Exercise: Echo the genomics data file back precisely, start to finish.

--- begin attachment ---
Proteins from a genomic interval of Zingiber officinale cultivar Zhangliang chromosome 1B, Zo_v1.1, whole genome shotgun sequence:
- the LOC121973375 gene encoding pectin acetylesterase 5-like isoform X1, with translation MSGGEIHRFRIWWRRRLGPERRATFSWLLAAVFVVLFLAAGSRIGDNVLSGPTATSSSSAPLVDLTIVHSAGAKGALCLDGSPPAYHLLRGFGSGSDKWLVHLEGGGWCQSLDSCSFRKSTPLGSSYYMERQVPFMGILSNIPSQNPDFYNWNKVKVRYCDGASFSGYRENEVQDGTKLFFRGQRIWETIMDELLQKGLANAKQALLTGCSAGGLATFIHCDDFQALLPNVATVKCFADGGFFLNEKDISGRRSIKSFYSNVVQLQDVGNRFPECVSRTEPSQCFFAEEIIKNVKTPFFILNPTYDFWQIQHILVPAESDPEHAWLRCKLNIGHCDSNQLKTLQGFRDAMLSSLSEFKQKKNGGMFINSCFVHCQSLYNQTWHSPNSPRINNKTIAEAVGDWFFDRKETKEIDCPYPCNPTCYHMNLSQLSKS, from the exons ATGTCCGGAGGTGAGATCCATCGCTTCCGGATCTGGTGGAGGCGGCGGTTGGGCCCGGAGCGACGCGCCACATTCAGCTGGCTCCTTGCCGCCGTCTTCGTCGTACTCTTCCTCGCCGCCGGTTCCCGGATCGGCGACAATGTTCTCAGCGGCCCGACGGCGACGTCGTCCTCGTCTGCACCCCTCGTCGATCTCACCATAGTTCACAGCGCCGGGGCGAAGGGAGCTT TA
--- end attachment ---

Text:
Proteins from a genomic interval of Zingiber officinale cultivar Zhangliang chromosome 1B, Zo_v1.1, whole genome shotgun sequence:
- the LOC121973375 gene encoding pectin acetylesterase 5-like isoform X1, with translation MSGGEIHRFRIWWRRRLGPERRATFSWLLAAVFVVLFLAAGSRIGDNVLSGPTATSSSSAPLVDLTIVHSAGAKGALCLDGSPPAYHLLRGFGSGSDKWLVHLEGGGWCQSLDSCSFRKSTPLGSSYYMERQVPFMGILSNIPSQNPDFYNWNKVKVRYCDGASFSGYRENEVQDGTKLFFRGQRIWETIMDELLQKGLANAKQALLTGCSAGGLATFIHCDDFQALLPNVATVKCFADGGFFLNEKDISGRRSIKSFYSNVVQLQDVGNRFPECVSRTEPSQCFFAEEIIKNVKTPFFILNPTYDFWQIQHILVPAESDPEHAWLRCKLNIGHCDSNQLKTLQGFRDAMLSSLSEFKQKKNGGMFINSCFVHCQSLYNQTWHSPNSPRINNKTIAEAVGDWFFDRKETKEIDCPYPCNPTCYHMNLSQLSKS, from the exons ATGTCCGGAGGTGAGATCCATCGCTTCCGGATCTGGTGGAGGCGGCGGTTGGGCCCGGAGCGACGCGCCACATTCAGCTGGCTCCTTGCCGCCGTCTTCGTCGTACTCTTCCTCGCCGCCGGTTCCCGGATCGGCGACAATGTTCTCAGCGGCCCGACGGCGACGTCGTCCTCGTCTGCACCCCTCGTCGATCTCACCATAGTTCACAGCGCCGGGGCGAAGGGAGCTT TA